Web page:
When it comes to politicians, how religious is too religious? If you answered "at all," then I'm sure you'd get along well with Lawrence Martin, the beloved Globe and Mail columnist whose Tuesday editorial about the religiosity of our prime minister was the talk of pundit-town this weekend.
Larry's basic thesis was that the PM might be an evangelical Christian nutcase hellbent on imposing the theocratic horrors of his cruel and righteous God upon Canada, or he might not. We just don't know -- "Mr. Harper is quiet on the issue" he notes suspiciously -- so let's just assume the former, since that's more fun.
And speaking of cruel and righteous...
This sort of conspiratorial thinking from godless liberals is pure "suburban bigotry" rages Michael Coren at the Sun. Clearly that hack Martin is so blinded by his own anti-Christian paranoia he hasn't even bothered to notice that "Harper isn't very religious," he writes. I mean, ask "anybody who has worked with him," the PM is a climate change skeptic and general anti-science crank for "entirely secular" reasons. So relax!
In Saturday's National Post, Chris Selley agrees. "Politicians believe all sorts of stupid things for all sorts of stupid reasons," he says. Rationality long ago ceased to be the currency of public policy in this country, so don't pretend like Christians are the only ones standing in the way of a Vulcan-esque utopia governed by cold, beautiful logic. Even if the PM could be outed as a fanatic fundie, writes Aaron Wherry, pressing the point further on the Macleans' blog, would "anyone think differently" about the guy?
Fat chance! I'd say around 97 per cent of us finished drawing conclusions about Harper's fundamental goodness/evil sometime around 2003. Forget outing himself as an evangelical, I'm not even sure a literal face-peeling robot reveal would move the polls much at this point.
The most interestingly fierce aspect of the anti-Martin backlash, however, was sparked by the columnist's passing quip that "being Catholic does not necessarily mean one believes a communion wafer is literally the body of Christ." This was supposed to be Larry's gentle sop to tolerance; a concession that hey, even members of the world's most humourless religions can be perfectly palatable so long as they don't get too deep into all that hocus-pocus crap.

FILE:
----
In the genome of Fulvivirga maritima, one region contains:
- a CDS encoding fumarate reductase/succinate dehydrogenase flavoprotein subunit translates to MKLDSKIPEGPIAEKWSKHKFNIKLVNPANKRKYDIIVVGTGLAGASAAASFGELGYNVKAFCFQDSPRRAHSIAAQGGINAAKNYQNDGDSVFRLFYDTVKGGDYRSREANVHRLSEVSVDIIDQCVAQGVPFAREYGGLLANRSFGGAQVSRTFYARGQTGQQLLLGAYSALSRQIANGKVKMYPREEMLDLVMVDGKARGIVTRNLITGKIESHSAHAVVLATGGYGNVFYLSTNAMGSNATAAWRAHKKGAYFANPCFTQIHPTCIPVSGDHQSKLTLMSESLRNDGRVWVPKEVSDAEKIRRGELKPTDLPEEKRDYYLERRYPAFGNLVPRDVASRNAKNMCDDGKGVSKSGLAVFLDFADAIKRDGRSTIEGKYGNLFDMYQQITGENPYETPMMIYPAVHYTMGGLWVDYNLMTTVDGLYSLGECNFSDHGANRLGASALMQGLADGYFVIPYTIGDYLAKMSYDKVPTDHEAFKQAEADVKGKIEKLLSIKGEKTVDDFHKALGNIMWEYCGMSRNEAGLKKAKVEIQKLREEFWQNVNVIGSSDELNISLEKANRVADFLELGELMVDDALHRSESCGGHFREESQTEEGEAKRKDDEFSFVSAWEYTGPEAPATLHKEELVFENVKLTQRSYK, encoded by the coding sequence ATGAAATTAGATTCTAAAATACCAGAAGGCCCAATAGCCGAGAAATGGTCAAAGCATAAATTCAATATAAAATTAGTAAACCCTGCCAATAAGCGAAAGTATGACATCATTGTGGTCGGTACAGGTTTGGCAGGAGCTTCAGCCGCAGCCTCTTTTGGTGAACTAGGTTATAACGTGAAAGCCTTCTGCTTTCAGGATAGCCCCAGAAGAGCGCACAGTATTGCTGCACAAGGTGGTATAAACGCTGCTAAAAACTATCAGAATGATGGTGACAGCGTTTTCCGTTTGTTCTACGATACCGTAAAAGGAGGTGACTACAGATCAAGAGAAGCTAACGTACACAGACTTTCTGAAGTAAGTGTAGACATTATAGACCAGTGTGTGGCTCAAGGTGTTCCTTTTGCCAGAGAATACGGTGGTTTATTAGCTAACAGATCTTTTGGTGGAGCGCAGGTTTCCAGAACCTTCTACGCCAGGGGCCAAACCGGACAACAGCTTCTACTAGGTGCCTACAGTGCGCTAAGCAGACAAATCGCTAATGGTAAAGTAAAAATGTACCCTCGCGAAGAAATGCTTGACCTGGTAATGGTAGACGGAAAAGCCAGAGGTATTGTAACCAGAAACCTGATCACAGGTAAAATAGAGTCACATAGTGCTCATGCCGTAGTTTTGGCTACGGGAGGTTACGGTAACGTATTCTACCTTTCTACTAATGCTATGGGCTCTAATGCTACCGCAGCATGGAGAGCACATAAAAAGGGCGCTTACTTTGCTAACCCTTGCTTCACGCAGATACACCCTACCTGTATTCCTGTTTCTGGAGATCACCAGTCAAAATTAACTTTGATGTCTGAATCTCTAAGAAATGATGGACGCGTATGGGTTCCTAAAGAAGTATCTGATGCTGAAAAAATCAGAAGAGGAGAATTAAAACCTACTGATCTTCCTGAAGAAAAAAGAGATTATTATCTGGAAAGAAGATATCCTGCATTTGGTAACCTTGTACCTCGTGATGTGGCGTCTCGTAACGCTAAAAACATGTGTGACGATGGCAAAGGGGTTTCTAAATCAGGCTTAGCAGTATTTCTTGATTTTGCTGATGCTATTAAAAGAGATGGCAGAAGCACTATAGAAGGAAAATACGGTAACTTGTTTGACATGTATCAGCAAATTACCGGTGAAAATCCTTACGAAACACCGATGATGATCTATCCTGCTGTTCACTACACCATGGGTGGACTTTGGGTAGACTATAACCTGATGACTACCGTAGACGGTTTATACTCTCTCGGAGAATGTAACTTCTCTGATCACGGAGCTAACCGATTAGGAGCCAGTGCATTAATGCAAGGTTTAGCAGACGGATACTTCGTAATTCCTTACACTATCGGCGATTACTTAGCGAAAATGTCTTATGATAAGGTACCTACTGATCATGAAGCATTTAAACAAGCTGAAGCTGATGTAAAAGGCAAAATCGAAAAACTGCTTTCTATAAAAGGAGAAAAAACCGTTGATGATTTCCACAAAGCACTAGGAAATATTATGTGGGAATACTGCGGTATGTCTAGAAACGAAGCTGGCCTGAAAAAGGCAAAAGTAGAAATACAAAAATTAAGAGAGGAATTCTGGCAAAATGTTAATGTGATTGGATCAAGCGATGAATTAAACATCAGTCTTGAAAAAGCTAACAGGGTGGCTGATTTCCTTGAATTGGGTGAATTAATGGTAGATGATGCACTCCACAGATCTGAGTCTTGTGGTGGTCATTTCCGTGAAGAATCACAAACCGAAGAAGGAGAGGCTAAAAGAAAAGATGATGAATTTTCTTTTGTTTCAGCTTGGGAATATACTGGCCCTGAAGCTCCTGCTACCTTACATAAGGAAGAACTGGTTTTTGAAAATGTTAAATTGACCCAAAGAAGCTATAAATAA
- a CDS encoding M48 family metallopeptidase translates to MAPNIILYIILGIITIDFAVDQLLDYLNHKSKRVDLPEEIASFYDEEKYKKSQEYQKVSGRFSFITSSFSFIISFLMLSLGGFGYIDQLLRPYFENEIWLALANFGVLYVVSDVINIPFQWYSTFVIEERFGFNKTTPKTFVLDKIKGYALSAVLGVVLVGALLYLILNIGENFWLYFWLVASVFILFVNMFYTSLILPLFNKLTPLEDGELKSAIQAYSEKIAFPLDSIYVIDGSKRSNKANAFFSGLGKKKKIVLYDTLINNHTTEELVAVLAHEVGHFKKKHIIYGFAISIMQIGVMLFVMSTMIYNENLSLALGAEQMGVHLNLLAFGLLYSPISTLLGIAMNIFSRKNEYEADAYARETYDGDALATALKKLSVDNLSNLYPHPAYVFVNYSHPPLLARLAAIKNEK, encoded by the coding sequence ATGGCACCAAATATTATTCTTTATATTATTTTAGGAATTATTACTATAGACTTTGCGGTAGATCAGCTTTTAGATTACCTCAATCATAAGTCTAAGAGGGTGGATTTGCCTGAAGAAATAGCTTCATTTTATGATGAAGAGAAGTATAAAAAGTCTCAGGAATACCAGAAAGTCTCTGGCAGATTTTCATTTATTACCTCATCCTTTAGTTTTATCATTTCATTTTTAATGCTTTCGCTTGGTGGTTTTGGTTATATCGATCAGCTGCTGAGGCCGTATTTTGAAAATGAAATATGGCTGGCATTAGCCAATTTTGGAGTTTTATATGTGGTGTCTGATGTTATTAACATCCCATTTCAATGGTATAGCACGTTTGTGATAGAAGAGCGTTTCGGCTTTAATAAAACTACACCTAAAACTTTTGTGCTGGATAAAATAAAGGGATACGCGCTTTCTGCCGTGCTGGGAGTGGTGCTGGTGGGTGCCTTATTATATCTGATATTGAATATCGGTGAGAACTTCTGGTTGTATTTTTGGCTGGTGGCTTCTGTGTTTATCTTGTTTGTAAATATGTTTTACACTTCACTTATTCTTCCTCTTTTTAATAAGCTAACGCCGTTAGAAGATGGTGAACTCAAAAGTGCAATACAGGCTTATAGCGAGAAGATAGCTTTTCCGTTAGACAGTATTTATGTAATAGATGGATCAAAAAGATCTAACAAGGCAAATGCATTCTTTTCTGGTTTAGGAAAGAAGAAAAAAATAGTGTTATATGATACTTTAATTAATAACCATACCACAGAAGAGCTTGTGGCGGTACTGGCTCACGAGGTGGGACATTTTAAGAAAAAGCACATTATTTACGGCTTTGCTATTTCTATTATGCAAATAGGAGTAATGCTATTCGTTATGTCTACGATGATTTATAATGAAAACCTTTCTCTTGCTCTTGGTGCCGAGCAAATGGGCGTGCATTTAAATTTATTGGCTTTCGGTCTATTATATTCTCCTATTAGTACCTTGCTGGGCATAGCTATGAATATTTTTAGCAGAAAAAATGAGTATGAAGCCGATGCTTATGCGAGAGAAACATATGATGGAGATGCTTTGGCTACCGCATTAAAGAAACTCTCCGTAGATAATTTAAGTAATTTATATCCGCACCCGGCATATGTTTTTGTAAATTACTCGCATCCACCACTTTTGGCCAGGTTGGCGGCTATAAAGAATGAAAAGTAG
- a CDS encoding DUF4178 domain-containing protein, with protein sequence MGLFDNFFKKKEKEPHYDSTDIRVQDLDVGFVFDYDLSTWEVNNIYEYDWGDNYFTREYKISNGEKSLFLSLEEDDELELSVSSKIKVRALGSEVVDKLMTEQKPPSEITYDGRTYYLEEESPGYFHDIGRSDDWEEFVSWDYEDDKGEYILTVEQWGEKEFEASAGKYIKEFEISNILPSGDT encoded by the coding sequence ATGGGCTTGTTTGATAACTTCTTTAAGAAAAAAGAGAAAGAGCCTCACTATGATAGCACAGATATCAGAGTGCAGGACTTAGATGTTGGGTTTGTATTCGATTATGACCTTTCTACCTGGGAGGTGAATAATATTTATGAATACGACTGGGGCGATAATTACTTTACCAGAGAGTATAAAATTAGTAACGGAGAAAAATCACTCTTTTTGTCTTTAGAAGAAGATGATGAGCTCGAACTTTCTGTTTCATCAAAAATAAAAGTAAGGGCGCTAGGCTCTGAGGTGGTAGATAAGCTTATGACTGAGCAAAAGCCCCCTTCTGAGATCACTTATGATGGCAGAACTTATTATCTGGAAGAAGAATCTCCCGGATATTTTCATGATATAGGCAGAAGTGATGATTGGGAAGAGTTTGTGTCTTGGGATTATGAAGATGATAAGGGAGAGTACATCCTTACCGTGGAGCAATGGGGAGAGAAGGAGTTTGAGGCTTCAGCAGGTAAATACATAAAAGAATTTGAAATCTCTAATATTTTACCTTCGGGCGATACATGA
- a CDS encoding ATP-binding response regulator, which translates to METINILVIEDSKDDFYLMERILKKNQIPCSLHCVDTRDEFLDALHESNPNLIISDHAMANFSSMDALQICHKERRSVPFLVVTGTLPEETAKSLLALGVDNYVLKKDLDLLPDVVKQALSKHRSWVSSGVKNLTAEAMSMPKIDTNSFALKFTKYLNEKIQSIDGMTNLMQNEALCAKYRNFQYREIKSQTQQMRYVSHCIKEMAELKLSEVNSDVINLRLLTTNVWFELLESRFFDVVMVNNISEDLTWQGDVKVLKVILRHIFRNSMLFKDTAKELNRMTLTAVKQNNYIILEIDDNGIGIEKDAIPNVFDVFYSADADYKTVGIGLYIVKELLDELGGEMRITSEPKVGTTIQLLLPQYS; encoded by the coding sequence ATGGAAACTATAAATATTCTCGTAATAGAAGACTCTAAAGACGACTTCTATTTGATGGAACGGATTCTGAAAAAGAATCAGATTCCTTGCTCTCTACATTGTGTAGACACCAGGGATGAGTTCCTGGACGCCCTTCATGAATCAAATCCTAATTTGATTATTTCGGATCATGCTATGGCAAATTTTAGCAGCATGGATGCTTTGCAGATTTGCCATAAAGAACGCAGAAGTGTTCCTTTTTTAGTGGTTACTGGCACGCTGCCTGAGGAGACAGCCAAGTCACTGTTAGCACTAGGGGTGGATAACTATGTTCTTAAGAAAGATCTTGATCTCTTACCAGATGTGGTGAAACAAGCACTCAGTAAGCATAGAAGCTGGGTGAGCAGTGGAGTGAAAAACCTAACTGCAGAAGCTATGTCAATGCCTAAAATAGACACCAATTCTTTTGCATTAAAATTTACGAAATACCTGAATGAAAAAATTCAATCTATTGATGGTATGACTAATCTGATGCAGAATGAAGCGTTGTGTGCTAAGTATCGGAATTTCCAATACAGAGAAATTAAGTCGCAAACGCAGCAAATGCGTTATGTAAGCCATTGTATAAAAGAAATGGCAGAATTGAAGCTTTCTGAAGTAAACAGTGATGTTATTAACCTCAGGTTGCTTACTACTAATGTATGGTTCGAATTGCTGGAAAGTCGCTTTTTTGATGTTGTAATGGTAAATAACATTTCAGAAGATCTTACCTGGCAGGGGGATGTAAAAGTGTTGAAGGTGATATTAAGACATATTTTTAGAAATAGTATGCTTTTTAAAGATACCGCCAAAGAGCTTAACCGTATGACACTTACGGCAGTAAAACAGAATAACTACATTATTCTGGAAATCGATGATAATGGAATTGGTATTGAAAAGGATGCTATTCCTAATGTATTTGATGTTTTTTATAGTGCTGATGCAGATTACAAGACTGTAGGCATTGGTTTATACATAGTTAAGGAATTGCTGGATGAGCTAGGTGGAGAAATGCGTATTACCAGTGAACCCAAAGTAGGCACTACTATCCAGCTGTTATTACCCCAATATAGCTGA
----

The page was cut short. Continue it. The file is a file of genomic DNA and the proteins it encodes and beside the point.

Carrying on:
Well, everyone quickly responded that no, Larry, you actually do have to believe in the Doctrine of the Real Presence to be a Catholic. That's kinda the whole point. Selley, Coren, and a guy named Charles Lewis, who writes for the National Post's "Holy Post" religion section (which is apparently a thing that exists) made much of this throwaway line and the apparent abundance of spiritual ignorance it revealed in a man professing to know everything about the dangers of faith.
These labels you're throwing around do matter, says Lewis, and in the same way a dude who doesn't buy into transubstantiation isn't a real Catholic, if "Mr. Harper rejected most evangelical teachings he would not be an evangelical or a Christian."
What we need, in other words, is some hard evidence definitively proving what the PM actually believes, God-wise, before we go around calling him this-or-that.
And isn't hard evidence what non-religious folk are all about?
When chatting about media stuff to ordinary, non-column-having civilians, a complaint I frequently hear is that the press doesn't "follow up" on stories nearly enough. An event or controversy breaks and there's some initial burst of sensationalistic coverage, sure, but what about the conclusion? Why don't we ever hear how these controversies end?
In the media's defence, one explanation for this phenomena -- with political stories at least -- is that Canada's governing process has become so impossibly convoluted and drawn-out that a lot of controversies, for all intents and purposes, never do end.
Kelly McParland provides a good example of this in the National Post, where he notes that one of the sexiest crises of our current zietgiest -- the furious, federation-tearing, inter-provincial war over the future of the Northern Gateway pipeline -- may take a full three years to get anywhere near a definitive conclusion.
Indeed, his accompanying timeline, rich in far-off deadlines with several possibly game-changing elections sprinkled throughout, really highlights how much of the breathless coverage of the project to date -- the war of words between the two lady premiers, the Native protests, the partisan gossip, the hilarious idea that the pipe could possibly be re-routed through the Northwest Territories -- has just been a lot of myopic headline-filler over non-events that will probably have relatively little impact over whether the thing ultimately gets built.
With this in mind, a little skepticism would probably be justly directed towards pundits like Postmedia's Stephen Maher or the Star's Tim Harper, who've been going around lately spouting one-liners like "you could smell the brake pads burning" on Gateway simply because jolly ol' James Moore said some nasty things about the corporation in charge last week.
Fine, maybe Moore is a "senior minister" in the Tory government and maybe his comments signal the "toughest tone to date" or whatever, but who knows -- within a couple of years maybe there'll be no more James Moore. Or Tory government. Or need for oil at all, following Robo-Harper's 2014 reveal of the secret energy source that powers his people.
What you can be super sure there absolutely won't be, however, is an end.